Monday, February 16, 2009

Last Stop: Service Cuts

Little Jimmy made 5-cent lemonade that his neighbors just couldn't do without. The only problem was that the more he sold, the more money he lost. In fact, on the hottest day in recent memory, he sold sold much that he had to ask his parents for extra allowance to cover the costs. Finally, Jimmy came up with a simple solution... if he sold less lemonade, he'd lose less money.

While of course an oversimplification, this is the philosophy now being employed by current policymakers at Metro. The system continues to see increases in ridership, shattering its record this inauguration day, yet is seeking funds from Congress to help cover the surge in fare-paying but not cost-covering customers. Now metro officials are considering ridiculous service cuts in order to cut the growing revenue-cost gap, to see what might stick.

Stop service on weeknights at 10pm? Cut off the Yellow Line at 9:30pm or eliminate a portion of the Yellow Line? Make us wait longer for less trains? Open later on weekday mornings? Shut down some metro entrances that have multiple ways in and out? Get rid of bus routes?

What's off the table, according to WMATA officials, is increasing fares.

Currently, Metro's base fare is $1.65 in weekdays during the morning and evening rush (up to $4.50 based on distance), and $1.35 at all other times (up to $2.35). Metro, the second largest metro system in the country after New York City, is also one of a few that charges variable fares. Its base fare, however, is still considerable lower than most other systems, including New York, Chicago, and Boston, which charge a flat $2 or $2.25 per ride. In fact, when I moved from Brooklyn in 1993, the subway charged just 10 cents less that what DC's metro charges off peak 16 years later.

Off-peak fares may be a significant part of the problem. As The Examiner found, while metrorail ridership continues to increase (up 3.8% in 2008), "Metrorail riders are riding more during non-rush hour times and traveling shorter distances." The result: Metro is getting short changed.

Service cuts hurt DC's economy, hurt the environment, hurt tourism, and hurt DC's reputation as a world-class city. Tell the lawyer lives in Bethesda and works downtown that the Metro will stop running at 10pm and he'll buy a parking space and start driving. Tell the resident of Cleveland Park or Northern Virginia who is thinking of coming in for a night on the town that Metro service will be slower and close earlier and she'll opt to either stay where she is or drive. Visitors to the city will stick with cabs or tour buses. Convenience and reliability, as well as affordability, are the hallmarks of a mass transit system. Lose them and the system falls apart.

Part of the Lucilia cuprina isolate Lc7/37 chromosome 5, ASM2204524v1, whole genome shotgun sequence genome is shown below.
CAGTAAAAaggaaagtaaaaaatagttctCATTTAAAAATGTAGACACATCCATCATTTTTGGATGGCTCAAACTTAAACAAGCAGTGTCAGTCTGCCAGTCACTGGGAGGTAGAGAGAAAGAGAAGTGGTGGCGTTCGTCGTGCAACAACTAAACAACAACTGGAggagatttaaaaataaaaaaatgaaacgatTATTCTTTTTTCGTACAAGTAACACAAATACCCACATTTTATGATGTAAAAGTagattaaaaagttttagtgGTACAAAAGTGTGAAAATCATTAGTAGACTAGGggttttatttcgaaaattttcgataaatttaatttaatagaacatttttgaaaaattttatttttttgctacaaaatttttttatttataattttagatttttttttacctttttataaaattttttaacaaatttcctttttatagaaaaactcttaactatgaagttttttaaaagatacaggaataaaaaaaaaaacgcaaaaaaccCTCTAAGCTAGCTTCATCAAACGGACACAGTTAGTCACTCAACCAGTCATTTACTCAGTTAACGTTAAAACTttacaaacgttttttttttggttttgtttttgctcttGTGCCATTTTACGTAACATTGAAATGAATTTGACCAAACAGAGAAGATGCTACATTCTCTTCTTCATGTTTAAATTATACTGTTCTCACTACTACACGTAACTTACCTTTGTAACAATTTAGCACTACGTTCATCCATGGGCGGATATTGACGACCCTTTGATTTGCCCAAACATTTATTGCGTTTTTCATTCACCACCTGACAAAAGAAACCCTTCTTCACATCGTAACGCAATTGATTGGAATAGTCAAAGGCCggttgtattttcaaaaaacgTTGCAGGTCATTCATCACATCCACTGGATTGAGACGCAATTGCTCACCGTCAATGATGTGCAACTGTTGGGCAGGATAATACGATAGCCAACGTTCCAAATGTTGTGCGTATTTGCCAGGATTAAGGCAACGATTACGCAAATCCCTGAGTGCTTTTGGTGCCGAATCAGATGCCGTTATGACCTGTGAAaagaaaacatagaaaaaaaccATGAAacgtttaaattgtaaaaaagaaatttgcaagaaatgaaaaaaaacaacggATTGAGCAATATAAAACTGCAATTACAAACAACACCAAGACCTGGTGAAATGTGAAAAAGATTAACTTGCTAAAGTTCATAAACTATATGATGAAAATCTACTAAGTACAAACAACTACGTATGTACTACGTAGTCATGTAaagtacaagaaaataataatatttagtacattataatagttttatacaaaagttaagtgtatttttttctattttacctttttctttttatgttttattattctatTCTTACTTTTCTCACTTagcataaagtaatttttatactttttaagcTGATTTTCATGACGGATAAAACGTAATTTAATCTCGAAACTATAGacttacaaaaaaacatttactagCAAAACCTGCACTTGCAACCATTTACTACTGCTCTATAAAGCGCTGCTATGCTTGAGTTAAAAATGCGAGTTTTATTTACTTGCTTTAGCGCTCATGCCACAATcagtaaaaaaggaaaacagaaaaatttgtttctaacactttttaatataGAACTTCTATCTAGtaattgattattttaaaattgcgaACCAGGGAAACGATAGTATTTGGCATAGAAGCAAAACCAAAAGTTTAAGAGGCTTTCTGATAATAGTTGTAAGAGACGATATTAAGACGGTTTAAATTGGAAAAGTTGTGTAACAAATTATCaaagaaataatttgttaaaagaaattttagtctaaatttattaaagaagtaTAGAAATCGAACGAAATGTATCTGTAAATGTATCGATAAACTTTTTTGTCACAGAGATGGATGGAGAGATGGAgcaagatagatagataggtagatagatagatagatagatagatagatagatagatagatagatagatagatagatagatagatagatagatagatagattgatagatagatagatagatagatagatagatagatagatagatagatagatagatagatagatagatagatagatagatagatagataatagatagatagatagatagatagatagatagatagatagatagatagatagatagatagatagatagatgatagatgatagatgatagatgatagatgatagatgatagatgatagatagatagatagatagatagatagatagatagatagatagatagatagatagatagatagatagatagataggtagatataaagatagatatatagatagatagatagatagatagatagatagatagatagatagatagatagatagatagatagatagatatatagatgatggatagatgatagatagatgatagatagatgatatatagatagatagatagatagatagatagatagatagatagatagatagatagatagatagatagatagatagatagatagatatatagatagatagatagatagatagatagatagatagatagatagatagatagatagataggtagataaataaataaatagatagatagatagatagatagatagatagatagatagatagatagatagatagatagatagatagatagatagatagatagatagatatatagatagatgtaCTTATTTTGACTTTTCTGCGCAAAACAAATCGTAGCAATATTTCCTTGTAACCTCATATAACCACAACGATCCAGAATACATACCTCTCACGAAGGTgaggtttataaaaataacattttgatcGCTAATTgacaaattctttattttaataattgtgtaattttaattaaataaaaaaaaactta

Metro can't keep operating at a loss. Nor can it reduce service and turn the Metro system of the nation's capital into a joke.

Substantially relying on federal funds is also not the answer. Such requests should be reserved for major infrastructure improvements, such as the Dulles line, the Purple Line, and the need to expand the Blue Line and metro capacity generally.

Policymakers and number crunchers need to closely look at the revenue side, and stop focusing on drastic ways of cutting service. That means re-examining Metro's fare structure.

Times are hard and no one wants to hear about a fare increase. Yet, continued viability of the system may require increasing the base fare to $2.00 in line with other cities. Any such hike might be accompanied by substantial discounts to those with SmarTrip cards or an all-you-can-ride 30-day unlimited ride card to keep it as affordable as possible for those who depend on Metro to get to work each day. Maybe Metro should consider eliminating off-peak price breaks that would seem to primarily benefit leisure riders?

All options need to be on the table.

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